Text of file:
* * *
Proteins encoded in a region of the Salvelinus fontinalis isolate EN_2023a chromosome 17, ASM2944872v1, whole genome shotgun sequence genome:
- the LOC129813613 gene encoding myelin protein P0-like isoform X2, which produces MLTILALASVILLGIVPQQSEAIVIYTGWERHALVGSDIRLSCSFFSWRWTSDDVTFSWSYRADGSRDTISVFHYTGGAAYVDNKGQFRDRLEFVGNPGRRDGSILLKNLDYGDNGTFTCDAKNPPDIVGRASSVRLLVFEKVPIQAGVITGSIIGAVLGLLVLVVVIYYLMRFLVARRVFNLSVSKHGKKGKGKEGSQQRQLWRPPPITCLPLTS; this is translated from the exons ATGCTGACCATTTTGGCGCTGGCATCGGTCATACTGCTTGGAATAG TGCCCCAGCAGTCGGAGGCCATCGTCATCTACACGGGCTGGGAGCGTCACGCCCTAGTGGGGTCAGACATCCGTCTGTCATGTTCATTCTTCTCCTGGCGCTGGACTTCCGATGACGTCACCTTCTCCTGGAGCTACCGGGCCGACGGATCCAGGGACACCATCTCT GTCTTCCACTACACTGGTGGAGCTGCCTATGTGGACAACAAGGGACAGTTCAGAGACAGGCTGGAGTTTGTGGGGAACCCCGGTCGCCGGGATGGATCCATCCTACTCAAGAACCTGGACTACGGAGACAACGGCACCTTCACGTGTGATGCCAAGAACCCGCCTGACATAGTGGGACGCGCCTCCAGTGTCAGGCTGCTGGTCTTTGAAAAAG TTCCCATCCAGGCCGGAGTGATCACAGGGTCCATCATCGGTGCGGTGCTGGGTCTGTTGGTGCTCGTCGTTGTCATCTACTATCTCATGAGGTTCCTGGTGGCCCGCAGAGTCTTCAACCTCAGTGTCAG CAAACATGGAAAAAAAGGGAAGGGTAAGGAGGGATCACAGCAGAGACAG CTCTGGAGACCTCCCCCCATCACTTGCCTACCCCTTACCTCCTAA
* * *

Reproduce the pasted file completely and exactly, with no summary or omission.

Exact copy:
Proteins encoded in a region of the Salvelinus fontinalis isolate EN_2023a chromosome 17, ASM2944872v1, whole genome shotgun sequence genome:
- the LOC129813613 gene encoding myelin protein P0-like isoform X2, which produces MLTILALASVILLGIVPQQSEAIVIYTGWERHALVGSDIRLSCSFFSWRWTSDDVTFSWSYRADGSRDTISVFHYTGGAAYVDNKGQFRDRLEFVGNPGRRDGSILLKNLDYGDNGTFTCDAKNPPDIVGRASSVRLLVFEKVPIQAGVITGSIIGAVLGLLVLVVVIYYLMRFLVARRVFNLSVSKHGKKGKGKEGSQQRQLWRPPPITCLPLTS; this is translated from the exons ATGCTGACCATTTTGGCGCTGGCATCGGTCATACTGCTTGGAATAG TGCCCCAGCAGTCGGAGGCCATCGTCATCTACACGGGCTGGGAGCGTCACGCCCTAGTGGGGTCAGACATCCGTCTGTCATGTTCATTCTTCTCCTGGCGCTGGACTTCCGATGACGTCACCTTCTCCTGGAGCTACCGGGCCGACGGATCCAGGGACACCATCTCT GTCTTCCACTACACTGGTGGAGCTGCCTATGTGGACAACAAGGGACAGTTCAGAGACAGGCTGGAGTTTGTGGGGAACCCCGGTCGCCGGGATGGATCCATCCTACTCAAGAACCTGGACTACGGAGACAACGGCACCTTCACGTGTGATGCCAAGAACCCGCCTGACATAGTGGGACGCGCCTCCAGTGTCAGGCTGCTGGTCTTTGAAAAAG TTCCCATCCAGGCCGGAGTGATCACAGGGTCCATCATCGGTGCGGTGCTGGGTCTGTTGGTGCTCGTCGTTGTCATCTACTATCTCATGAGGTTCCTGGTGGCCCGCAGAGTCTTCAACCTCAGTGTCAG CAAACATGGAAAAAAAGGGAAGGGTAAGGAGGGATCACAGCAGAGACAG CTCTGGAGACCTCCCCCCATCACTTGCCTACCCCTTACCTCCTAA